GCC toolchain choice

FB is based on GCC toolchains and corresponding libraries. However, there is not a single GCC toolchain per platform, but often multiple slightly different ones. FB can generally work with all of them, but still there can be differences depending on the toolchain chosen to build and use FB. Here we document some of the issues to consider when building FB and/or making FB releases.

Windows (MinGW)

MinGW toolchains:


FB does not support exceptions anyways, so in theory the exception handling mechanism used by the underlying GCC toolchain does not matter.

In practice though, DWARF-2 GCC generates static data for stack unwinding which is put into .eh_frame sections. The problem is that .eh_frame data is generated also for C code (not just C++ code) like all the FB/GCC/MinGW runtime libraries, and it increases .exe size noticably. This can be avoided in multiple ways:

  • Use gcc flags to disable the generation of the .eh_frame data. FB is using this in its makefile and for -gen gcc, however obviously it does not affect the prebuilt MinGW/GCC libraries (unless the entire toolchain is rebuilt).
  • -fno-exceptions -fno-unwind-tables -fno-asynchronous-unwind-tables

  • Discard/strip the .eh_frame section when linking (by using a custom ldscript)
  • Use an SJLJ toolchain (i.e. MinGW-w64 built for SJLJ, instead of MinGW.org)

Furthermore, the exception handling method may be an important detail afterall (even if you do not care about .exe size) if you want to use C++ libraries from FB, in case the C++ library uses exceptions.

GCC needs POSIX threads to implement certain new C++ features, which is not possible with native Win32 threading functions. Thus, MinGW-w64 uses the winpthreads library which provides POSIX threading functions for Windows. However, winpthreads is not part of the main MinGW-w64 runtime, and it has a different license, which may have to be considered.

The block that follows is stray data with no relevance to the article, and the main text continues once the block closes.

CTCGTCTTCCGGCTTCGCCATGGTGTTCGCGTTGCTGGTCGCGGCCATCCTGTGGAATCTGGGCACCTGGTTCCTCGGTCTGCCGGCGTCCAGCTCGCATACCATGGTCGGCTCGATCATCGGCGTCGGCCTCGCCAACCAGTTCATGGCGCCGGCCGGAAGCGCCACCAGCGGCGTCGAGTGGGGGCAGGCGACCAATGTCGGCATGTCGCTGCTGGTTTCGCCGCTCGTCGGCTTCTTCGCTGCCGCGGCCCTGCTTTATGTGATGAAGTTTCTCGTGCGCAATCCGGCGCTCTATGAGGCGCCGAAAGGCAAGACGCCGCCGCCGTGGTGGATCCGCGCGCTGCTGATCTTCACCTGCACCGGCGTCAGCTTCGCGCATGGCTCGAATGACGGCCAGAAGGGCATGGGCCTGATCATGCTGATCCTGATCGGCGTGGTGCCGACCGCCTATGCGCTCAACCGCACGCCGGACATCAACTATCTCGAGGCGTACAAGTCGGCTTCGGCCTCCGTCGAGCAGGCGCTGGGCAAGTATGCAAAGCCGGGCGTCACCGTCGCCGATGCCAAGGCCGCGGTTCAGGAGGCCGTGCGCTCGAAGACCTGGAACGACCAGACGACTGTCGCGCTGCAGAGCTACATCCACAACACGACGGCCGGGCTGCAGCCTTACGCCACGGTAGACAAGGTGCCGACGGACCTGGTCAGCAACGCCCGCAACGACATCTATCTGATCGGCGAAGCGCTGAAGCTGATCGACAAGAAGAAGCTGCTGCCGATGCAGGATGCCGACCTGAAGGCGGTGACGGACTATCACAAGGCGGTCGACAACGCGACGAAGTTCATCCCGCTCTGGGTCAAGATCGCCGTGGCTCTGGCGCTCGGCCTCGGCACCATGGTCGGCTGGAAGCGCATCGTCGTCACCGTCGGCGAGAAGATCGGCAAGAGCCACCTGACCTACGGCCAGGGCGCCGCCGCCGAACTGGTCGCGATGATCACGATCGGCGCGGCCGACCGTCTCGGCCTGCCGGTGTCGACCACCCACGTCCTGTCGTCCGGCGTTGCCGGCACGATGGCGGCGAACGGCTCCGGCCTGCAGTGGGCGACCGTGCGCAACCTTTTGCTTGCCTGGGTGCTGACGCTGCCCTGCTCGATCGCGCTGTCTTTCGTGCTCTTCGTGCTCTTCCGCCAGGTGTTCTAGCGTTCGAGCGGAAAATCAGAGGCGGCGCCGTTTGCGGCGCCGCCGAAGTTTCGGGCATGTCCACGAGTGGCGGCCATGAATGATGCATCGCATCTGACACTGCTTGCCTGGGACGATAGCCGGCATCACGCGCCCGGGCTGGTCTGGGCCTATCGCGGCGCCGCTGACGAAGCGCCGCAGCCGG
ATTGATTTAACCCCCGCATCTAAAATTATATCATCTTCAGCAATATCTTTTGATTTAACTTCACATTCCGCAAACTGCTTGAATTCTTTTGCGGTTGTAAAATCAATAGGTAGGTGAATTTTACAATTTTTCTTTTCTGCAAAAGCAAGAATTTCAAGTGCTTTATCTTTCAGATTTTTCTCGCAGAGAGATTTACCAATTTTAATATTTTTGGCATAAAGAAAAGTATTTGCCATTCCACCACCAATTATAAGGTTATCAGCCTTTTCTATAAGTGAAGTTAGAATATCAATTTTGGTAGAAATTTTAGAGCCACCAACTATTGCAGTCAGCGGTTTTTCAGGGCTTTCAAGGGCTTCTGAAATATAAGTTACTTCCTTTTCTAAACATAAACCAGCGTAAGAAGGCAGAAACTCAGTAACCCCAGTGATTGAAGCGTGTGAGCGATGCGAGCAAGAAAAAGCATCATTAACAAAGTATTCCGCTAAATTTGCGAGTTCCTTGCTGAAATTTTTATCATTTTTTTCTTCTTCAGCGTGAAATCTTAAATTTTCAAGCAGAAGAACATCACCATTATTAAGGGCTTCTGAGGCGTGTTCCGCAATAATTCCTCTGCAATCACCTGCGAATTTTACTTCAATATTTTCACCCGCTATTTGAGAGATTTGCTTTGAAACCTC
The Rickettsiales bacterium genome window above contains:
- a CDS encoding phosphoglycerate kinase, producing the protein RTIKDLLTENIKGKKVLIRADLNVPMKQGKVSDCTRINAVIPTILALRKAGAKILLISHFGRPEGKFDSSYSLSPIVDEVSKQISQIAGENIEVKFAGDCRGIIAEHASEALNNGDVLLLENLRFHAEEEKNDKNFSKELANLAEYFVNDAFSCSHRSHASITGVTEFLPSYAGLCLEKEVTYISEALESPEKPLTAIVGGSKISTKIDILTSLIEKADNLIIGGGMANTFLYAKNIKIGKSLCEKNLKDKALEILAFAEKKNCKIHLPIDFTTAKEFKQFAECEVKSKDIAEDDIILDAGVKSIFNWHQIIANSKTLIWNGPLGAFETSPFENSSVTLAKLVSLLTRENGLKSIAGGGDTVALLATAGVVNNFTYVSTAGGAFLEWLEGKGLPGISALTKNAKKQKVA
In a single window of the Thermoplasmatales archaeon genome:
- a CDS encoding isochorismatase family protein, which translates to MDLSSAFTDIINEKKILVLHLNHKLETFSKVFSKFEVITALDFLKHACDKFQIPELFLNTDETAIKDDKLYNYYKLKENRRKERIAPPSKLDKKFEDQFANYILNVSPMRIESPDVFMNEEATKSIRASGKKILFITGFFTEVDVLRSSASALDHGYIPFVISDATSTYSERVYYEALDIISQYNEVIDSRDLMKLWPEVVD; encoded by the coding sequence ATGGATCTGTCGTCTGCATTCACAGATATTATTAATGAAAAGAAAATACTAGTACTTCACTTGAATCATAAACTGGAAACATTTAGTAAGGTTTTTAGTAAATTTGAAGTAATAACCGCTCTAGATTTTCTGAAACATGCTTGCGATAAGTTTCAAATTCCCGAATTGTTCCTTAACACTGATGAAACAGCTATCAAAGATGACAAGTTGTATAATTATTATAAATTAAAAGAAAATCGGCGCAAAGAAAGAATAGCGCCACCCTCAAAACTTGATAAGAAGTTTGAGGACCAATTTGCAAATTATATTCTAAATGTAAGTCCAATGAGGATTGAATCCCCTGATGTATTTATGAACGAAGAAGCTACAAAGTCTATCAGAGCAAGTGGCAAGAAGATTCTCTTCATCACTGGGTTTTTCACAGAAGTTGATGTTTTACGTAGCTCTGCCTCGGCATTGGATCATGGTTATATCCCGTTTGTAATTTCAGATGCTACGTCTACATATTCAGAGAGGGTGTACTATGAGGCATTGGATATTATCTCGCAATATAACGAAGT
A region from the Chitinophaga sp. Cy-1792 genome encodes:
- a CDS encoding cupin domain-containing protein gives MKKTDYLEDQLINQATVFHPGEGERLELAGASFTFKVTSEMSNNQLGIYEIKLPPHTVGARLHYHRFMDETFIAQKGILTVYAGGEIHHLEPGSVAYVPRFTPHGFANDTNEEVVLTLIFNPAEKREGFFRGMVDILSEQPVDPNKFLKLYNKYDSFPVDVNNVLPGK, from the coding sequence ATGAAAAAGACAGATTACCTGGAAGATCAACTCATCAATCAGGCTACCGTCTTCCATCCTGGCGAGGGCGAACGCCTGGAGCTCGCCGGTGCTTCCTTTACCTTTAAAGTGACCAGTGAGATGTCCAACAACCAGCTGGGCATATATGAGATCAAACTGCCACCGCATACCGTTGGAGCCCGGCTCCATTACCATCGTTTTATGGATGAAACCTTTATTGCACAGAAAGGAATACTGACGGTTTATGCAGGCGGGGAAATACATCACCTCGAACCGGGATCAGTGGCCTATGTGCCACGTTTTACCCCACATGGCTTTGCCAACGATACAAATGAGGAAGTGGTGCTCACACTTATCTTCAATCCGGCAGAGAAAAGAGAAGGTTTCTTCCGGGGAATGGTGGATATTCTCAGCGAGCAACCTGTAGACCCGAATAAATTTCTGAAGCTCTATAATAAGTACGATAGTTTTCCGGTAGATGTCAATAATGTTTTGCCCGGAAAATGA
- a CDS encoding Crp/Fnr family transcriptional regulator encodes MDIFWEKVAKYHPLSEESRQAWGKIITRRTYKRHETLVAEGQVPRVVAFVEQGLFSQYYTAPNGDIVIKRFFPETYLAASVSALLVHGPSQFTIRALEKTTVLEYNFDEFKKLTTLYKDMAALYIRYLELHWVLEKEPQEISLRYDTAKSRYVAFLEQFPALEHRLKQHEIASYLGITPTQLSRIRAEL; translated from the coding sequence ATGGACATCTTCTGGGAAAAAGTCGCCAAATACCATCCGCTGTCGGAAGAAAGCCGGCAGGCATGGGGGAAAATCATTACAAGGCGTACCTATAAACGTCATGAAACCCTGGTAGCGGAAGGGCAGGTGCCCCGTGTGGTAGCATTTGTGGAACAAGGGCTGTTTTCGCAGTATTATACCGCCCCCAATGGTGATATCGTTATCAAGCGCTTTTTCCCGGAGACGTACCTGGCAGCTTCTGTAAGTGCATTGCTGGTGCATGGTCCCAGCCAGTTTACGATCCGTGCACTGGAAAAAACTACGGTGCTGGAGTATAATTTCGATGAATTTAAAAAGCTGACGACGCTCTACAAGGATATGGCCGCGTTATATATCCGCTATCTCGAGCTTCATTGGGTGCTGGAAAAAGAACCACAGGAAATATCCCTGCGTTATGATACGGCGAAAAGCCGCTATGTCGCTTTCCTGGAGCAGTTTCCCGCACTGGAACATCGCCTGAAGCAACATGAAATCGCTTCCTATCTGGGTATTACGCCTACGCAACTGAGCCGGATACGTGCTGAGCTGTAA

Since FB does not care about these C++ features, we can just use MinGW toolchains with Win32 threads, and avoid winpthreads.

  • Globbing is enabled by default in the MinGW.org runtime, but the MinGW-w64 runtime turns globbing off by default and has a --enable-wildcard configure option. Thus, whether globbing is on or off by default, depends on how MinGW-w64 was built.

  • The way to disable globbing is different:
    • MinGW.org:
    • Extern _CRT_glob Alias "_CRT_glob" As Long
      Dim Shared _CRT_glob As Long = 0

    • MinGW-w64:
    • Extern _dowildcard Alias "_dowildcard" As Long
      Dim Shared _dowildcard As Long = 0


FB needs the DJGPP 2.04 beta runtime (does DJGPP 2.03 not work?). Either way, this version of DJGPP is extremely old. On the other hand, there have not been any more recent DJGPP releases, and updates can only be found in DJGPP's CVS. The recommendation is to only use DJGPP CVS if really needed though.


GNU/Linux distros usually provide native gcc + glibc toolchains out-of-the-box, and FB is intended to work with them out-of-the-box.

Executables (such as fbc itself) produced on one GNU/Linux distro are not necessarily portable to other GNU/Linux distros, due to differences in system libraries and/or versions, such as glibc version differences, or ncurses/libtinfo differences. The most common problem with fbc is mismatching glibc versions, i.e. the fbc binary is run on a system with older glibc than the one it was built on, and some form of "glibc too old" error is encountered. The ncurses library is not always exactly the same either, as shown by the "`ospeed' has different size, consider re-linking" warnings when running fbc. Also, some distros have separated libncurses and libtinfo, some just have libncurses, which can cause errors due to the libtinfo shared library not being found.

In theory, it is possible to use static linking to avoid the problems with shared libraries:

In this context, you will typically use a custom gcc toolchain, which also requires FB to be built specifically for that toolchain. This approach in general works quite well, but it can be a lot of work.

Besides that, other libc's may not be ABI-compatible with glibc, which can cause problems for FB programs if they are written for glibc. Most noticably, the FB Linux CRT headers are based on glibc. An example of an ABI difference between musl-libc (0.9) and glibc was the jmp_buf structure size (used with the setjmp()/longjmp() functions). As the FB CRT headers defined the glibc jmp_buf, they were incompatible to musl-libc which used a smaller jmp_buf structure.

Another headache when using a different libc than the Linux distro default is that you also need to build a lot of libraries such as ncurses, X11 and Mesa/OpenGL in order to satisfy FB's dependencies, not to mention any other third-party libraries you want to use in your program. Existing libraries precompiled for glibc can probably not be used (at least not safely) due to the two libc's being ABI-incompatible.

See also:
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